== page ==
Development of a Commercial Preservation Technology to Minimize Physiological Injury and Assure Quality Attributes of Apple Fruit

The ripening of fleshy fruits such as apple, pears and tomatoes results in a coordinated change in texture, nutritional characteristics, color, flavor and aroma, and initiates senescence processes that reduce shelf life. Fresh market apples are often treated with 1-methylcyclopropene and stored under controlled atmosphere conditions to delay ripening and extend the supply period to consumers. However, there is always some degree of economic loss due to external injury and flesh browning of the fruit. In this proposal, we intend to investigate mechanisms responsible for these physiological disorders in two popular Canadian apple cultivars ('Empire' and 'McIntosh'). The fruit will be stored under various conditions of temperature and carbon dioxide with or without 1-methylcyclopropene treatment and fruit quality and biochemical and molecular parameters will be assessed. The overall goal is to contribute to the development of a reliable commercial preservation technology to minimize physiological injury and assure quality attributes of apple fruit.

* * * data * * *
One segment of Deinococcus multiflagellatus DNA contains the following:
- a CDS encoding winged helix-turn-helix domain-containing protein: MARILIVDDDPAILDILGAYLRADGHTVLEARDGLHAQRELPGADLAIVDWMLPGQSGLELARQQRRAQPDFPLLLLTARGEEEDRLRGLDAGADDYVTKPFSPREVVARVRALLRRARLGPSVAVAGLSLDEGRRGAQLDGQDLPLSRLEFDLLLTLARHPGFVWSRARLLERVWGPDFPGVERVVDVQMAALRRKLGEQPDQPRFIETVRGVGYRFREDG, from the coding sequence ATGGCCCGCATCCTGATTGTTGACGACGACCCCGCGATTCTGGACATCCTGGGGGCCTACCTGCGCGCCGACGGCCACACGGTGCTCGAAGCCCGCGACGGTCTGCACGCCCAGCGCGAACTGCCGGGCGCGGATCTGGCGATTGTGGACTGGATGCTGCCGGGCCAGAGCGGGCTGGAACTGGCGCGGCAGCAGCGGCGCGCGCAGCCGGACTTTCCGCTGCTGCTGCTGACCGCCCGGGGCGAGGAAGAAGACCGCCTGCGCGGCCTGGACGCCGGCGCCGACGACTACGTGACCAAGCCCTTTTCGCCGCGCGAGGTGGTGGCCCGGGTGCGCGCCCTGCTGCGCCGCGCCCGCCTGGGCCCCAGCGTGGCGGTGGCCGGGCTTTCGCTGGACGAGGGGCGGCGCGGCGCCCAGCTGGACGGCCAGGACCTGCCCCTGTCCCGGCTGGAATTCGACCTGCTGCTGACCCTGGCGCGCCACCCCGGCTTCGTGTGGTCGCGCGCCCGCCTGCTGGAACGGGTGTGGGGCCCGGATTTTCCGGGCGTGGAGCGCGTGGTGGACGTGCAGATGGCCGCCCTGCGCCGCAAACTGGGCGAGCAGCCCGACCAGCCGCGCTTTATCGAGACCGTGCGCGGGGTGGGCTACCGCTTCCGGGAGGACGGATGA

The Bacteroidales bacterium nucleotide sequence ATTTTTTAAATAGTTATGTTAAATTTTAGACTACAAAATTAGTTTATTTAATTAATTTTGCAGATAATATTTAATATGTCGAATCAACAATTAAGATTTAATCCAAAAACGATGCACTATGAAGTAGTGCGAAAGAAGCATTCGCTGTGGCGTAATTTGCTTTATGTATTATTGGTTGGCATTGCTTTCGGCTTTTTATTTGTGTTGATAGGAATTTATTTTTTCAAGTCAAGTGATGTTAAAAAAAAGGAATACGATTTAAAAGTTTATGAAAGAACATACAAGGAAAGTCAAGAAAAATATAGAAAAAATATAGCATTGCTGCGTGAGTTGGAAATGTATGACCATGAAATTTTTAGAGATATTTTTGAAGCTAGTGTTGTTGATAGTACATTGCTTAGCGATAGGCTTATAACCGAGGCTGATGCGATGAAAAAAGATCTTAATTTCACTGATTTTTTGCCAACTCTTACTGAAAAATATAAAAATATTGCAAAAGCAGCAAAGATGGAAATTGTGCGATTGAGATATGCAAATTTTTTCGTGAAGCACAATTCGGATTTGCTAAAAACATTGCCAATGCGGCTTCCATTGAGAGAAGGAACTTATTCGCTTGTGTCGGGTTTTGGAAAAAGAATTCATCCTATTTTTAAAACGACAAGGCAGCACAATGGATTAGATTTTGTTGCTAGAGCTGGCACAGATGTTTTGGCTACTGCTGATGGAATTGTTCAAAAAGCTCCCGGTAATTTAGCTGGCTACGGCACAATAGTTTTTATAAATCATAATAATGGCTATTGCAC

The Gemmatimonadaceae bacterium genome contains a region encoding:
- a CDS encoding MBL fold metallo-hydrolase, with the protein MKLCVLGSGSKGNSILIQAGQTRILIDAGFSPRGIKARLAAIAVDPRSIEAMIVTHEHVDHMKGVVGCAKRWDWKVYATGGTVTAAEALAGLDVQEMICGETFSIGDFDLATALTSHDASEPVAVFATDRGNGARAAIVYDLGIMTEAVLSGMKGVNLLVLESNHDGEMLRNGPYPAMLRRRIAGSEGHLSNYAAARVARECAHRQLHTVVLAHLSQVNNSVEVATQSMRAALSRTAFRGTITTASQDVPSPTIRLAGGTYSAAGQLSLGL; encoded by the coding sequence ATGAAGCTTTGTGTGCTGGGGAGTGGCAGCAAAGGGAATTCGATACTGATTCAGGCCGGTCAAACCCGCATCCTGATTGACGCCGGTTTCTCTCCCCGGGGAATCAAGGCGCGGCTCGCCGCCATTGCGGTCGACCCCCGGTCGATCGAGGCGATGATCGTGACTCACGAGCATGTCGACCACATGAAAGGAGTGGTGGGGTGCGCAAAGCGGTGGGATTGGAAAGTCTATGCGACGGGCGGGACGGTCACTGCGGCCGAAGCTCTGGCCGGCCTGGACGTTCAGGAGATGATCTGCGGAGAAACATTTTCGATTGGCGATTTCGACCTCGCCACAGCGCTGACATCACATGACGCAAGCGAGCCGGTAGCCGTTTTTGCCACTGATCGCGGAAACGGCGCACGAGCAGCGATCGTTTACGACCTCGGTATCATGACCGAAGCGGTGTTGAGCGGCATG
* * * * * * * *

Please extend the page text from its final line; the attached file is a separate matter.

Intern: 
Christopher Trobacher
Superviseur académique: 
Dr. Barry Shelp
Province: 
Ontario
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